NYC Council approves cap on app-based ride-hail vehicles, citing congestion

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Dave Evans reports on the council's vote on ride-hail vehicles.

The New York City Council approved a cap on app-based ride-hail vehicles during a vote Wednesday -- curbing the number of those cars allowed on the streets of NYC for a year.

The bill puts a one-year cap on new licenses for Uber, Lyft and other ride-sharing companies. By passing the proposal, New York becomes the first city in the country to impose these limitations.

Uber has been fighting back with TV ads urging people to tell the city council "not to strand New Yorkers." They say that people need the service in the outer boroughs where subway service is spread out.

However, lawmakers hope the limitations will help reduce congestion and protect taxi drivers who have seen a steep decline in income.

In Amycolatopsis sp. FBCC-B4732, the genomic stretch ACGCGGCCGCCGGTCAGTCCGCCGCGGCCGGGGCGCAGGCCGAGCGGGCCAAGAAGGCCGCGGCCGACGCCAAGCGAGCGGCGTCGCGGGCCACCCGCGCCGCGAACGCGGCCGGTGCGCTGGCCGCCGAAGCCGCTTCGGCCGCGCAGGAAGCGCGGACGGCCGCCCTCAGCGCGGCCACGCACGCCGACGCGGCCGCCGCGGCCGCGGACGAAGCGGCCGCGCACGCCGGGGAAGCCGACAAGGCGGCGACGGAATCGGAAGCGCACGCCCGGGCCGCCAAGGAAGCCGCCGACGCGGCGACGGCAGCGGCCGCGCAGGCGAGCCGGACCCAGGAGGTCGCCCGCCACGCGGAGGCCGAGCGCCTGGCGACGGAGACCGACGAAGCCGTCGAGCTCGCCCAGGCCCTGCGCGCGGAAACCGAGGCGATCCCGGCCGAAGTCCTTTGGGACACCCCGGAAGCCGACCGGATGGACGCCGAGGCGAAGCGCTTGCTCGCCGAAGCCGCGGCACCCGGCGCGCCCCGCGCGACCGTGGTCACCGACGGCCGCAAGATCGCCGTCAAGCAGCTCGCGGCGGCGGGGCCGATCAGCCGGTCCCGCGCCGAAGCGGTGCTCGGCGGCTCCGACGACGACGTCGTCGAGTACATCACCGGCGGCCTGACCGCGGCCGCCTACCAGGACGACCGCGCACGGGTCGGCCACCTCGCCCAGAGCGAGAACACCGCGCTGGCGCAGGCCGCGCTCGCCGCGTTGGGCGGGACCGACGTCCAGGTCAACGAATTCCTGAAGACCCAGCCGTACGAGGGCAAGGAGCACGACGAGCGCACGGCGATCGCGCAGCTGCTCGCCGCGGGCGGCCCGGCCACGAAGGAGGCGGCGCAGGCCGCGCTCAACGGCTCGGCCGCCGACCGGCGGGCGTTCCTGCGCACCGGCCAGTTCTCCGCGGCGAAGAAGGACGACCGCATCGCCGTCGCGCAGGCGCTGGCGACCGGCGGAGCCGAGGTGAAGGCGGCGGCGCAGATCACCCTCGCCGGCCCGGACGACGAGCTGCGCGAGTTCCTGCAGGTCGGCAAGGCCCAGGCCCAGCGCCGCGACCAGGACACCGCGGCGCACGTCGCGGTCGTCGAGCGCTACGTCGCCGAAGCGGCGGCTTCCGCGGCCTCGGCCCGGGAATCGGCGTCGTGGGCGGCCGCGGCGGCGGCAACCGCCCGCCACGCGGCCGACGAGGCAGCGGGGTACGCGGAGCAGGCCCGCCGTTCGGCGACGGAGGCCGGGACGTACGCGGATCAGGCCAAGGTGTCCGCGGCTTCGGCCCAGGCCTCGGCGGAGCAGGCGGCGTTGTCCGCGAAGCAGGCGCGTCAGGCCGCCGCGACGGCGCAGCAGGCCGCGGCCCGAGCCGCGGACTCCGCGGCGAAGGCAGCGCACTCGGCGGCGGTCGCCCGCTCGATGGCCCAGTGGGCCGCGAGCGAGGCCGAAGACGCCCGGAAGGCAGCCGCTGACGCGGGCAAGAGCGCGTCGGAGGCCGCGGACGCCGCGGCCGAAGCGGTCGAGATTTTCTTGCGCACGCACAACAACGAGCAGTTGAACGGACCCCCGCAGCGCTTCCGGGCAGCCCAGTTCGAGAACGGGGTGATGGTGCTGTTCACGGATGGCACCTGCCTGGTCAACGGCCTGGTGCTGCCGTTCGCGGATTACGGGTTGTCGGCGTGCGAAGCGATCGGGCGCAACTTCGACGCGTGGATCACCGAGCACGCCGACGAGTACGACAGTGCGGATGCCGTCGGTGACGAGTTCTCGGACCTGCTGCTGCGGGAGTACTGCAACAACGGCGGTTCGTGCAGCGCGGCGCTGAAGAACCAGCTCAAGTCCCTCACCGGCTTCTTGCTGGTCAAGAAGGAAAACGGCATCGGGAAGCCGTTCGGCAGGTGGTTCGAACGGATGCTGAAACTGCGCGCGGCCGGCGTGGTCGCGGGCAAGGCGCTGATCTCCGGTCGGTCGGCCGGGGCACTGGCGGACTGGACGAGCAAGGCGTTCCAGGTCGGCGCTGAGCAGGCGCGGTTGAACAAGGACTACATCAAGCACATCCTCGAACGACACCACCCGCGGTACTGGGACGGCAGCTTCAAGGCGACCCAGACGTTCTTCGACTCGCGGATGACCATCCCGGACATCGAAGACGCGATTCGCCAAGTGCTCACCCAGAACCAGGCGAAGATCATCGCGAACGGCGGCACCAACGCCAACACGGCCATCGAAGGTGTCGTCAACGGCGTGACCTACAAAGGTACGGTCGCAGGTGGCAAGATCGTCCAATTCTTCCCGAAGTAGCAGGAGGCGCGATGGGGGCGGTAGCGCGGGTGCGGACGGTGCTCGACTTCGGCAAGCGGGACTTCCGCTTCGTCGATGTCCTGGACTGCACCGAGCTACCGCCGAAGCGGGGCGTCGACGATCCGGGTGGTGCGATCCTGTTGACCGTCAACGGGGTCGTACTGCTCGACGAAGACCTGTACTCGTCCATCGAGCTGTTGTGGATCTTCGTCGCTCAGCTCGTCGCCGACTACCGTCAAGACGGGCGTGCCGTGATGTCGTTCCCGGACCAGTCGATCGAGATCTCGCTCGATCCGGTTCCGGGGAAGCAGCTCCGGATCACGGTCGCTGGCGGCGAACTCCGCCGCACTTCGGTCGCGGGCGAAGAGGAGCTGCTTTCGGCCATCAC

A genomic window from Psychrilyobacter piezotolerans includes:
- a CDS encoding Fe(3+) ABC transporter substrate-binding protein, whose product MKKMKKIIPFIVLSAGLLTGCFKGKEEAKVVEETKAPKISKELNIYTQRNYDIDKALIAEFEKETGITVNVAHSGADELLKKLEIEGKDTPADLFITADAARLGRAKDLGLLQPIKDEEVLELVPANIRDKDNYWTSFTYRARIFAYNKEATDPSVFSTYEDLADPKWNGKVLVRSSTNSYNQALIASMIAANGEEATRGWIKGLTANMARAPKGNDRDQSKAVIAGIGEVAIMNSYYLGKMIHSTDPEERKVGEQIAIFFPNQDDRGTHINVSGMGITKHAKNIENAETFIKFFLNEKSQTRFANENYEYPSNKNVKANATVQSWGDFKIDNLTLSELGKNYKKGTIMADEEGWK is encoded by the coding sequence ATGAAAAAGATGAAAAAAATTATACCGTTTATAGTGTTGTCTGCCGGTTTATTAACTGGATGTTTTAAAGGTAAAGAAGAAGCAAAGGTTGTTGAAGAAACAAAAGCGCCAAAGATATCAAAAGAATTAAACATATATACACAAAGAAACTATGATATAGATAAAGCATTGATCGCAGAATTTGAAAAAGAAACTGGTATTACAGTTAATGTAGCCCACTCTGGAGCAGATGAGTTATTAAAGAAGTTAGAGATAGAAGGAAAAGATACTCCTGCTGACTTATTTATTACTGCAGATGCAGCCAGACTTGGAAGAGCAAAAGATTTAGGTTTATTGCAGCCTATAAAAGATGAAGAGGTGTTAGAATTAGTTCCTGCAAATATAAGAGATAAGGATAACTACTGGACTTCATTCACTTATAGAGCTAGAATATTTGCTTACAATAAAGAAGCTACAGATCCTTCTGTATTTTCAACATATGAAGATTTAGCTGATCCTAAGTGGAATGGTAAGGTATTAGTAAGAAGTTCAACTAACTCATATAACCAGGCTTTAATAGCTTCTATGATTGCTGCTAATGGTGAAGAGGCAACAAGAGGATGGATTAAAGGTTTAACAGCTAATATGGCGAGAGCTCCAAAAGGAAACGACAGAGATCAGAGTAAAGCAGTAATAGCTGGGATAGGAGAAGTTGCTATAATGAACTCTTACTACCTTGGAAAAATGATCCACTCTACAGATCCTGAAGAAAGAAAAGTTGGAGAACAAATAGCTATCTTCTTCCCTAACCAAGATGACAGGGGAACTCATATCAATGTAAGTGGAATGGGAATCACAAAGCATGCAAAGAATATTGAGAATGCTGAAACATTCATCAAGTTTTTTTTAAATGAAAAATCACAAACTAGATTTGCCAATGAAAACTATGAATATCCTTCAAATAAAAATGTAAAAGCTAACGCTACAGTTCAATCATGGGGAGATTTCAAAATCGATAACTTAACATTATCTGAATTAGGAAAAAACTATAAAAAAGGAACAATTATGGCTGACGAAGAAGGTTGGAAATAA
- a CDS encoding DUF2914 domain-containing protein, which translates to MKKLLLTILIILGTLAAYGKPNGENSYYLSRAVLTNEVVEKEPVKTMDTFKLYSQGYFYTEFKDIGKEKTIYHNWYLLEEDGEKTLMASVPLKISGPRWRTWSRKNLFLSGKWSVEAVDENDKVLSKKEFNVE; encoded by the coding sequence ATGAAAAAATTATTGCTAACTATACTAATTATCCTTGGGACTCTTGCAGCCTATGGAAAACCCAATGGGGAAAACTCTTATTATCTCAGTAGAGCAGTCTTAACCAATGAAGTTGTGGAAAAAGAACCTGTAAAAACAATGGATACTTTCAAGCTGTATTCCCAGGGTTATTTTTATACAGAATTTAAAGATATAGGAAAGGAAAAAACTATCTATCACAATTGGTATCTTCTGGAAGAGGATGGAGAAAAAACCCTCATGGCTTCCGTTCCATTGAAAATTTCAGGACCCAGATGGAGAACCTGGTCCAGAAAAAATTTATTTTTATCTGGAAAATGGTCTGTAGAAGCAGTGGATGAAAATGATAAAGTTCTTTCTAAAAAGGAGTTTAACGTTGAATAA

The Council also voted to set a minimum driver wage equivalent to the yellow cab wage for app-based drivers.

Mayor Bill de Blasio released the following statement, saying he is prepared to sign the bill into law:

"Our city is directly confronting a crisis that is driving working New Yorkers into poverty and our streets into gridlock. The unchecked growth of app-based for-hire vehicle companies has demanded action - and now we have it. More than 100,000 workers and their families will see an immediate benefit from this legislation. And this action will stop the influx of cars contributing to the congestion grinding our streets to a halt. I want to thank Speaker Johnson and Council Member Levin for their leadership on this issue, and the entire Council for standing up for working people. I look forward to signing these bills into law."

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